The median household income for a family in America surged last year, the first time since before the Great Recession when there was a year-over-year increase in earnings.
Median household income in the United States was $56,516 in 2015, an increase of 5.2% in inflation-adjusted dollars from the 2014 median of $53,718, the U.S. Census Bureau said Tuesday. The bureau also reported that the official poverty rate dipped just over 1% in the past year.
The annual increase was one of the fastest on record, and increases were seen across regions and demographics, with the highest income reported in the Northeast ($62,182) and the West ($61,442), followed by the Midwest ($57,082) and the South ($51,174).
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The report, Income and Poverty in the United States: 2015, is evidence of a long-awaited economic recovery. But it shows there's still work to be done. Even though this is the first annual increase in median family income since 2007, inflation adjusted wages last year were still 1.6% lower than they were in 2007. Those slow-to-rise wages partly explain why many middle-class families still don't feel they've fully recovered from the recession.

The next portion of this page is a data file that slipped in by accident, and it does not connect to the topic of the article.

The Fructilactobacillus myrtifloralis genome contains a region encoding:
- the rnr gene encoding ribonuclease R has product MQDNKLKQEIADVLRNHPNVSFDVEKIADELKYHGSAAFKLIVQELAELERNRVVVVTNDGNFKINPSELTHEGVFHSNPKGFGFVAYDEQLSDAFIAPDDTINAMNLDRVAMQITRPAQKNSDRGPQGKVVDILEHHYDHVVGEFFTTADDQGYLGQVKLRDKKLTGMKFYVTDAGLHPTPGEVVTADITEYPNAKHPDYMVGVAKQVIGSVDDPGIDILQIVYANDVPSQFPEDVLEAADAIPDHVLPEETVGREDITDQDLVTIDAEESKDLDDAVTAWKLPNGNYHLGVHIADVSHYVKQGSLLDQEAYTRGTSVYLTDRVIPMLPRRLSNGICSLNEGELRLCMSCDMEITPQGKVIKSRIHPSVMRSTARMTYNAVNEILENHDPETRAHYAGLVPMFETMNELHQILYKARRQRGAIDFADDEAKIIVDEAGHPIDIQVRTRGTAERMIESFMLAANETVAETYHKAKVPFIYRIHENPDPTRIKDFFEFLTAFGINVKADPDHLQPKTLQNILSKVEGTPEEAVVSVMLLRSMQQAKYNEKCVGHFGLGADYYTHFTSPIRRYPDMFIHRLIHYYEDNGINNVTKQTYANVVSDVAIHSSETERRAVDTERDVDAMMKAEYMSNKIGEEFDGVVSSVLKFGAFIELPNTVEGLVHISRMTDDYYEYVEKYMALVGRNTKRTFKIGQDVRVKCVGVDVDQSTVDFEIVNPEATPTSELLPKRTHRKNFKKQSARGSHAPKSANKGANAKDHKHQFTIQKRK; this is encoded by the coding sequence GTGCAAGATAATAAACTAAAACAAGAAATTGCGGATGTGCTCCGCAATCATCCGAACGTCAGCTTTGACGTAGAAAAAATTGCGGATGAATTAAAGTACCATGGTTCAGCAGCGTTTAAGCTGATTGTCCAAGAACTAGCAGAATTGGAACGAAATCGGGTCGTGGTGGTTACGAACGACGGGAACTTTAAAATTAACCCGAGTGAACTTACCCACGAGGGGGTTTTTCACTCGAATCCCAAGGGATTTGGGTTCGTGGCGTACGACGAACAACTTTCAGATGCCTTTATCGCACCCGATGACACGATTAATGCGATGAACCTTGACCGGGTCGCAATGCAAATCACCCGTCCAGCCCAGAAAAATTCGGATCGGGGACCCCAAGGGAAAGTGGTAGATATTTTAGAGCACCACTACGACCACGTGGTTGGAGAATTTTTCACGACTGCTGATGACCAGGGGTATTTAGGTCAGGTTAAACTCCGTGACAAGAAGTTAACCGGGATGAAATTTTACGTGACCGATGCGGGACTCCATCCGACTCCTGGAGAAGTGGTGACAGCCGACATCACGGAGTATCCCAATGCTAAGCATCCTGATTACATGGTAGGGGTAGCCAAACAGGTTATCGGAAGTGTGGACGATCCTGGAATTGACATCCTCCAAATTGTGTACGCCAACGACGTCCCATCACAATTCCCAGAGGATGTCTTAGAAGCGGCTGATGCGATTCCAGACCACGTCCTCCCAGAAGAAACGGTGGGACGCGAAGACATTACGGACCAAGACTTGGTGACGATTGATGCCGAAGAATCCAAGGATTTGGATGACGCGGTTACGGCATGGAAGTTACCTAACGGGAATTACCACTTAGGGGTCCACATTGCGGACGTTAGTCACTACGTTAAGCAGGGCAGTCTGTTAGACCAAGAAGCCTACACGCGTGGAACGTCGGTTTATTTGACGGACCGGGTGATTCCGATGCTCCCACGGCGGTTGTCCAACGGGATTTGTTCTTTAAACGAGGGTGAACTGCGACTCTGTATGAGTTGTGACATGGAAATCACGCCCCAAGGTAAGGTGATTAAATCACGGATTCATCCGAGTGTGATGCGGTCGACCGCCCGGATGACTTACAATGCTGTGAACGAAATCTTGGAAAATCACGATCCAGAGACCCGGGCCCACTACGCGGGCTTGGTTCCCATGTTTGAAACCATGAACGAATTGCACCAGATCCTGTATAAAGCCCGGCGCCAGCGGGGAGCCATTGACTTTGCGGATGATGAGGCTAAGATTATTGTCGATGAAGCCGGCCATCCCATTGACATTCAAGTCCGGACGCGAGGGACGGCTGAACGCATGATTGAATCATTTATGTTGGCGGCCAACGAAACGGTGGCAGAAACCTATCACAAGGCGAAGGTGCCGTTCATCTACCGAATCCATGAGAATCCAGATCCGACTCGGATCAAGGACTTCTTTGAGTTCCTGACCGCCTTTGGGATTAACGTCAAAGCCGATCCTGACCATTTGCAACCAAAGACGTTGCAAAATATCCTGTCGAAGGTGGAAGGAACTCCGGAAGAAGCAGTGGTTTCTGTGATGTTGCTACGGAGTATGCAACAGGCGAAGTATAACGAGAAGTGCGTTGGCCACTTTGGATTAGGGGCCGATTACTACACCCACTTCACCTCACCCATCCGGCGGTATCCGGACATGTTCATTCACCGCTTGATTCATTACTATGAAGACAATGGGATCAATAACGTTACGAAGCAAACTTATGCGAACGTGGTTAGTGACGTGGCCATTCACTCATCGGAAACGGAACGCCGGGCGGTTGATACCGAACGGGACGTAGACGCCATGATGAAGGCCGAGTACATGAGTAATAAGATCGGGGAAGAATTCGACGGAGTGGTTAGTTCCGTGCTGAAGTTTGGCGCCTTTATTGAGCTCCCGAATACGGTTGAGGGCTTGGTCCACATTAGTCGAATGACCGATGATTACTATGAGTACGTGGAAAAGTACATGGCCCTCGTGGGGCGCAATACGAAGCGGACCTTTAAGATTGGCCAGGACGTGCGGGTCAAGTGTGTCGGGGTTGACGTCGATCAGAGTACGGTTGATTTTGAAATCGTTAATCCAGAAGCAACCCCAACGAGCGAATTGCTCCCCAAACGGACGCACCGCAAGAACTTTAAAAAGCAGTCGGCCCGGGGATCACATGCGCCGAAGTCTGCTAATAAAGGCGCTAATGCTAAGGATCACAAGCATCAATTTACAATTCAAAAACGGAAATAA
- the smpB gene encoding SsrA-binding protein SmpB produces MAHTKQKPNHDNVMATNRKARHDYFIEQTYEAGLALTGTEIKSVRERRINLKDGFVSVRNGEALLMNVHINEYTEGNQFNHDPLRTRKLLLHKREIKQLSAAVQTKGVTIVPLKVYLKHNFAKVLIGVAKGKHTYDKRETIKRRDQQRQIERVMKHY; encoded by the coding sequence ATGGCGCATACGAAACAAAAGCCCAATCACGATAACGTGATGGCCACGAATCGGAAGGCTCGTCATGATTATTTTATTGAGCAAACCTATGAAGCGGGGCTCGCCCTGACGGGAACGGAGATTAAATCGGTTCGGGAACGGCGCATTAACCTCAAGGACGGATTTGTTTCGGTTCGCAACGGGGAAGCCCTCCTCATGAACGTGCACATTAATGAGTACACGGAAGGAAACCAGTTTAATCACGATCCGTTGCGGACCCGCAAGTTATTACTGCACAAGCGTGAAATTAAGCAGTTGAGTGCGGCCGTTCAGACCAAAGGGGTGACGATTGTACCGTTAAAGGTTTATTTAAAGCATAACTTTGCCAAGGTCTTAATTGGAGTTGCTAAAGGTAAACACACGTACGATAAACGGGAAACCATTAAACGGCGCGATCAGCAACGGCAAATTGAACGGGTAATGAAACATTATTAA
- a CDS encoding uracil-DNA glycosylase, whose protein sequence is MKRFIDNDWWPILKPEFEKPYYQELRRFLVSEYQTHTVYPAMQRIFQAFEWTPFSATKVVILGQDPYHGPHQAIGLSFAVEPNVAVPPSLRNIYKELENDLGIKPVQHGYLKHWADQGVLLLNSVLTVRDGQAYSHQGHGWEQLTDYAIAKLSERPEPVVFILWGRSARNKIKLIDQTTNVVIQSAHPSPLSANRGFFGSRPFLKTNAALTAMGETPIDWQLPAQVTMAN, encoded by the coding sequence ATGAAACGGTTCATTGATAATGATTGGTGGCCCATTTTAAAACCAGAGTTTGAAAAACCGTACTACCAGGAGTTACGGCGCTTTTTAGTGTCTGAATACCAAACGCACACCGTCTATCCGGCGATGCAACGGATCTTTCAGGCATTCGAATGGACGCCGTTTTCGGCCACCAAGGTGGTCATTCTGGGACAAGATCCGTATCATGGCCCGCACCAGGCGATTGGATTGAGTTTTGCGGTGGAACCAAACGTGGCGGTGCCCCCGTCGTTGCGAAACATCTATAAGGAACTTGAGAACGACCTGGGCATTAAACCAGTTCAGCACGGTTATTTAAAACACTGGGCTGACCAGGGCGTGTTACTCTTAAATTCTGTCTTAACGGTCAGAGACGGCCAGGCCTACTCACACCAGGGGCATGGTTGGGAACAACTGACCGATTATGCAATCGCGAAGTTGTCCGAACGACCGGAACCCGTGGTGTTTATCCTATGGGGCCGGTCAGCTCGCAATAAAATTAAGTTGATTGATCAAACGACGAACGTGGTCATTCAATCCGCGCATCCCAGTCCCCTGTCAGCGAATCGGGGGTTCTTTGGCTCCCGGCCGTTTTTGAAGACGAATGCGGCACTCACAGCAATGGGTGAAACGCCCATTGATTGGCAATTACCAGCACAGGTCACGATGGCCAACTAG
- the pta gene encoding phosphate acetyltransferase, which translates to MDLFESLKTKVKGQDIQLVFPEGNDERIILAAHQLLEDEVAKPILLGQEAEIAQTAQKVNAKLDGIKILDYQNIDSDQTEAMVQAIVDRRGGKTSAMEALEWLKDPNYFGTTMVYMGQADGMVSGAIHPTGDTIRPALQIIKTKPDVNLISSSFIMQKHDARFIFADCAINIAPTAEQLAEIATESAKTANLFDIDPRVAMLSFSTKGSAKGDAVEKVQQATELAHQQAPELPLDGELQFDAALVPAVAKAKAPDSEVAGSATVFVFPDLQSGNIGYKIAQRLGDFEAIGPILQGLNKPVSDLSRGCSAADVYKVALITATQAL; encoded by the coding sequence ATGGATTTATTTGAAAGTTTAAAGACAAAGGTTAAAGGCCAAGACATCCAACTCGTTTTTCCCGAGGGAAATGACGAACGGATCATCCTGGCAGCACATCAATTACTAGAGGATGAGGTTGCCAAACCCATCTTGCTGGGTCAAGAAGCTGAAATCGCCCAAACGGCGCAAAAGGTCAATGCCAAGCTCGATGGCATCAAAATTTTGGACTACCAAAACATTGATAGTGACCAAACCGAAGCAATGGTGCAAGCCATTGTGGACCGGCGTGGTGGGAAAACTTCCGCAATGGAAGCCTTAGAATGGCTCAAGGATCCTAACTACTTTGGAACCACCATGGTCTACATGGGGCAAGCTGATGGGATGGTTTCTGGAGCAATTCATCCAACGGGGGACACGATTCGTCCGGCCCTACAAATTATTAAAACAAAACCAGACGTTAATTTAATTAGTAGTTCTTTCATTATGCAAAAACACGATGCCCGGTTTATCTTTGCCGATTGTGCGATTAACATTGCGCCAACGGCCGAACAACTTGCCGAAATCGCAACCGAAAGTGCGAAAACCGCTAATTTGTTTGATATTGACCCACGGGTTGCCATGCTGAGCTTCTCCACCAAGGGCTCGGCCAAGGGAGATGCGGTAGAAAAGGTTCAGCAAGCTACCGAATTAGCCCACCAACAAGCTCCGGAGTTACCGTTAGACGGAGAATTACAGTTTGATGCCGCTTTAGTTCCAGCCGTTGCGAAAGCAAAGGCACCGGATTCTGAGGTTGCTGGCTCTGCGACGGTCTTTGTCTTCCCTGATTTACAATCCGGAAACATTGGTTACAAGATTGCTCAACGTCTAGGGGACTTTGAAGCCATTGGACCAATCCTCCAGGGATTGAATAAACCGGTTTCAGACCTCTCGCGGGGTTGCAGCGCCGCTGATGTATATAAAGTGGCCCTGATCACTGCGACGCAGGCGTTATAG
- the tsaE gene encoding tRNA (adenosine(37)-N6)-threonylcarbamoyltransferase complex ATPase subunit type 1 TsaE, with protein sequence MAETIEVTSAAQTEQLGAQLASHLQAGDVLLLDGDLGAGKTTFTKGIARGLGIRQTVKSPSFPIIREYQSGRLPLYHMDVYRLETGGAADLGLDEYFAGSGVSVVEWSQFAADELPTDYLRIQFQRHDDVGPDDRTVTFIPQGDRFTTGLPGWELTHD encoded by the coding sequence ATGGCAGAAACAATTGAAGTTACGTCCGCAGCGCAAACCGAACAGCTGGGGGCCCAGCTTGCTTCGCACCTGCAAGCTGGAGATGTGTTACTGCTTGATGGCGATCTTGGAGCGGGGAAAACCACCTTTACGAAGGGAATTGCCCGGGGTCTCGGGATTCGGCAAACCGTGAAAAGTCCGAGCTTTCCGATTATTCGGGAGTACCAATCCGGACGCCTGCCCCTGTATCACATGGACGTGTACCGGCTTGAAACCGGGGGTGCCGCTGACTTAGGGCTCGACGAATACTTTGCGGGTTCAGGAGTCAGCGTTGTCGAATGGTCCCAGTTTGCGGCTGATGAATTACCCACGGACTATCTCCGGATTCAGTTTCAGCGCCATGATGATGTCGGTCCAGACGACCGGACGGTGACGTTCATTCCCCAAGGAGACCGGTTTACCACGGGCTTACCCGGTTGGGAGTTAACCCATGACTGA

Likewise, the official poverty rate fell from 14.7% to 13.5% in 2015, with 43.1 million people living in poverty, based on an average poverty threshold of $24,256 for a family of four. The decrease in the country's poverty rate—the largest annual percentage point drop since 1999—would be welcome news, if a household income of $25,000 for a family of four really meant you weren't living in poverty.
Finally, in 2015, the median earnings of women who worked full time, year-round was $40,742, or 80% of that for men working full time, year-round. The report says the female-to-male earnings ratio has not shown a statistically significant annual increase since 2007.